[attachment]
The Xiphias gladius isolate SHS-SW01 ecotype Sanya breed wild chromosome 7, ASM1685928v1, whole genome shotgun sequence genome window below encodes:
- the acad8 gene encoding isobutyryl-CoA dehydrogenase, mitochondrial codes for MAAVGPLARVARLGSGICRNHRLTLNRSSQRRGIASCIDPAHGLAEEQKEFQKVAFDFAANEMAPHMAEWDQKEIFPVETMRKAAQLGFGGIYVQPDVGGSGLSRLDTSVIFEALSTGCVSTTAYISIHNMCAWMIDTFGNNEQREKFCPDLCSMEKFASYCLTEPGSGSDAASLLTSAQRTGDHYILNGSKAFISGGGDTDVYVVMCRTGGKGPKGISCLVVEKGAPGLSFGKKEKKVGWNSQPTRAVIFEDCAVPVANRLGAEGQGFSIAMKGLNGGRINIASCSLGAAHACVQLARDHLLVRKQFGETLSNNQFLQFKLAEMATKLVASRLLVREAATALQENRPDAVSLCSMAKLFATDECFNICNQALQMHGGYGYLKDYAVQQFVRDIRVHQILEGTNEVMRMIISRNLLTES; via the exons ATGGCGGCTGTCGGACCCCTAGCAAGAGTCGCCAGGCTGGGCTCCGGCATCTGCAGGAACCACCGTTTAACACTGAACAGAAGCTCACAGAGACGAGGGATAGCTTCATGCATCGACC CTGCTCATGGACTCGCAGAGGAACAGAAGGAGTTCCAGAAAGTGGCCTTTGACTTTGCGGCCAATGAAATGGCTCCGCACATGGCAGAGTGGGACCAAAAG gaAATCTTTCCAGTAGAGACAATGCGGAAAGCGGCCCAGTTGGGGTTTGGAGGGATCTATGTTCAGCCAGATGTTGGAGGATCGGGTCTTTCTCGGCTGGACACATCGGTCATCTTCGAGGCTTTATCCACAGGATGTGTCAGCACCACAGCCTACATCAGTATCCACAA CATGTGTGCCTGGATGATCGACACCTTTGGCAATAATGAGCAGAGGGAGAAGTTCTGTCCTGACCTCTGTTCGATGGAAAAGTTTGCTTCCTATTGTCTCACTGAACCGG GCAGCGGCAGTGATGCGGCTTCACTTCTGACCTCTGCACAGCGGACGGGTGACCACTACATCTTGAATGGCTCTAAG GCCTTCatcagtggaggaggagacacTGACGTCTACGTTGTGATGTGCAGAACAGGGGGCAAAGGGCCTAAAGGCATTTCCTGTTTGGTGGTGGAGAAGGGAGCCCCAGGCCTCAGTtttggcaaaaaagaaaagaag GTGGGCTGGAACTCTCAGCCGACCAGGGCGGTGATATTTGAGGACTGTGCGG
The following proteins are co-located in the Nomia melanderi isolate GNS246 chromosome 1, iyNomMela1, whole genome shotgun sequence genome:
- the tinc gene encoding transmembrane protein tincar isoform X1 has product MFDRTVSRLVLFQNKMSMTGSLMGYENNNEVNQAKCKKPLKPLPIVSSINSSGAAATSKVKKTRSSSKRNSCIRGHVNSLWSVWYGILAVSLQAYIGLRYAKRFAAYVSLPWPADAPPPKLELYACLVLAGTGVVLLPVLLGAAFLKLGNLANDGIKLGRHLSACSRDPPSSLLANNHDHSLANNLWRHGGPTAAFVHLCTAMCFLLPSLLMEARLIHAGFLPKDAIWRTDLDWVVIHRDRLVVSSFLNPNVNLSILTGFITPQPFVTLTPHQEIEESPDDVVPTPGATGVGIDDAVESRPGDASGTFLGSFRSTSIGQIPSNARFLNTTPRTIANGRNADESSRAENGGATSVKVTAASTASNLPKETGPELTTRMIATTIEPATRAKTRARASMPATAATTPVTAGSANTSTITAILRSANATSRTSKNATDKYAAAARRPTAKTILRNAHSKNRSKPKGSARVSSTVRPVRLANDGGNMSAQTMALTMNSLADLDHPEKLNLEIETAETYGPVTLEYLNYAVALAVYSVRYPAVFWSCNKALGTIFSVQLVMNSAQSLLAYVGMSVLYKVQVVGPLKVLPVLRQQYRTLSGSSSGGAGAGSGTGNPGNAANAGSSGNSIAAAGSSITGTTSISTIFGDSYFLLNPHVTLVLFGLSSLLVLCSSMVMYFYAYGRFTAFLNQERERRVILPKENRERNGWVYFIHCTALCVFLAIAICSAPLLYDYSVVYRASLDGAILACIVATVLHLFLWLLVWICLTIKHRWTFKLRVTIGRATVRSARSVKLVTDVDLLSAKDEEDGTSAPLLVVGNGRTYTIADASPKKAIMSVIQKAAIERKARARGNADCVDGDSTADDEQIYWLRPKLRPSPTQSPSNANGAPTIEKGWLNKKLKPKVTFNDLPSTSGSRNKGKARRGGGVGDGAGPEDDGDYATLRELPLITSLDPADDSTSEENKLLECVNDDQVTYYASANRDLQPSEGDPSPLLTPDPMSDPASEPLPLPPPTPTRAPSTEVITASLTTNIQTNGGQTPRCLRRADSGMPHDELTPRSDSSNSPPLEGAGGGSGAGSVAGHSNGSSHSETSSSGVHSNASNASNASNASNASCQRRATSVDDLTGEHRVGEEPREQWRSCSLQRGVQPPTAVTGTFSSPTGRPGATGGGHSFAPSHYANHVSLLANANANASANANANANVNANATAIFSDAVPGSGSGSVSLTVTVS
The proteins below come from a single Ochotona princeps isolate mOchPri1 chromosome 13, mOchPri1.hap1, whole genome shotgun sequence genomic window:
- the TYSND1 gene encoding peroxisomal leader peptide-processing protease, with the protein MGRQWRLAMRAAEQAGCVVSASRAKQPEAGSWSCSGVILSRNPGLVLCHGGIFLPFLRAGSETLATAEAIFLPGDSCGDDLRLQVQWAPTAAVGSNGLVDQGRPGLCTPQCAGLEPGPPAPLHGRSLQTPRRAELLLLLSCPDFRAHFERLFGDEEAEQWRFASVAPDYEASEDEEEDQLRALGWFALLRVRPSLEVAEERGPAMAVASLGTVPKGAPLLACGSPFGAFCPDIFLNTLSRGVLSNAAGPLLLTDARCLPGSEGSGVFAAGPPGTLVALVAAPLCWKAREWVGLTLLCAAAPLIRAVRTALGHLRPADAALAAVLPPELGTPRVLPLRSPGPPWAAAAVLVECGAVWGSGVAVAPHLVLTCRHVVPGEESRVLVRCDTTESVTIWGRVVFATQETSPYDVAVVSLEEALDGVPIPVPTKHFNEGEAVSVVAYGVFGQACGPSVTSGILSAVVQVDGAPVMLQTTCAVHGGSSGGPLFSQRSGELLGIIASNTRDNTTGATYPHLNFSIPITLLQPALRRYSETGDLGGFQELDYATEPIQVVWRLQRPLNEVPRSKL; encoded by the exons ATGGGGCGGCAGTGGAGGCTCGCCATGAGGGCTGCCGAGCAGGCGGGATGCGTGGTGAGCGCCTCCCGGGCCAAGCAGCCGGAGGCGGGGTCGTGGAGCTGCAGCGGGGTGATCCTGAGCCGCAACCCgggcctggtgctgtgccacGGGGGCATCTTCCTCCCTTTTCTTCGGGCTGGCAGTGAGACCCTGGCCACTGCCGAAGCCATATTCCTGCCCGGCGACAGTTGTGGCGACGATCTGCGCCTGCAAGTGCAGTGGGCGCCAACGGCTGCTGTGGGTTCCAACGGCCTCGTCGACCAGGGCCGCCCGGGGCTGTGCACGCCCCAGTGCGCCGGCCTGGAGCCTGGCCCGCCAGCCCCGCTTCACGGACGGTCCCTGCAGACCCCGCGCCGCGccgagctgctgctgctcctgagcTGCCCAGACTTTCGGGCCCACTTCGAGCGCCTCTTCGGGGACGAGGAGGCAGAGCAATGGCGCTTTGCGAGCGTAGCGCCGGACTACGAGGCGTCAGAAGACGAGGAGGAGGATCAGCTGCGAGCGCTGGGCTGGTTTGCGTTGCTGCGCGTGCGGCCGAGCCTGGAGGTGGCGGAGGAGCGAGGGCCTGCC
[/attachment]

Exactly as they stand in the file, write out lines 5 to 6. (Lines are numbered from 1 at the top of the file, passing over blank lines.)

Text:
The proteins below come from a single Ochotona princeps isolate mOchPri1 chromosome 13, mOchPri1.hap1, whole genome shotgun sequence genomic window:
- the TYSND1 gene encoding peroxisomal leader peptide-processing protease, with the protein MGRQWRLAMRAAEQAGCVVSASRAKQPEAGSWSCSGVILSRNPGLVLCHGGIFLPFLRAGSETLATAEAIFLPGDSCGDDLRLQVQWAPTAAVGSNGLVDQGRPGLCTPQCAGLEPGPPAPLHGRSLQTPRRAELLLLLSCPDFRAHFERLFGDEEAEQWRFASVAPDYEASEDEEEDQLRALGWFALLRVRPSLEVAEERGPAMAVASLGTVPKGAPLLACGSPFGAFCPDIFLNTLSRGVLSNAAGPLLLTDARCLPGSEGSGVFAAGPPGTLVALVAAPLCWKAREWVGLTLLCAAAPLIRAVRTALGHLRPADAALAAVLPPELGTPRVLPLRSPGPPWAAAAVLVECGAVWGSGVAVAPHLVLTCRHVVPGEESRVLVRCDTTESVTIWGRVVFATQETSPYDVAVVSLEEALDGVPIPVPTKHFNEGEAVSVVAYGVFGQACGPSVTSGILSAVVQVDGAPVMLQTTCAVHGGSSGGPLFSQRSGELLGIIASNTRDNTTGATYPHLNFSIPITLLQPALRRYSETGDLGGFQELDYATEPIQVVWRLQRPLNEVPRSKL; encoded by the exons ATGGGGCGGCAGTGGAGGCTCGCCATGAGGGCTGCCGAGCAGGCGGGATGCGTGGTGAGCGCCTCCCGGGCCAAGCAGCCGGAGGCGGGGTCGTGGAGCTGCAGCGGGGTGATCCTGAGCCGCAACCCgggcctggtgctgtgccacGGGGGCATCTTCCTCCCTTTTCTTCGGGCTGGCAGTGAGACCCTGGCCACTGCCGAAGCCATATTCCTGCCCGGCGACAGTTGTGGCGACGATCTGCGCCTGCAAGTGCAGTGGGCGCCAACGGCTGCTGTGGGTTCCAACGGCCTCGTCGACCAGGGCCGCCCGGGGCTGTGCACGCCCCAGTGCGCCGGCCTGGAGCCTGGCCCGCCAGCCCCGCTTCACGGACGGTCCCTGCAGACCCCGCGCCGCGccgagctgctgctgctcctgagcTGCCCAGACTTTCGGGCCCACTTCGAGCGCCTCTTCGGGGACGAGGAGGCAGAGCAATGGCGCTTTGCGAGCGTAGCGCCGGACTACGAGGCGTCAGAAGACGAGGAGGAGGATCAGCTGCGAGCGCTGGGCTGGTTTGCGTTGCTGCGCGTGCGGCCGAGCCTGGAGGTGGCGGAGGAGCGAGGGCCTGCC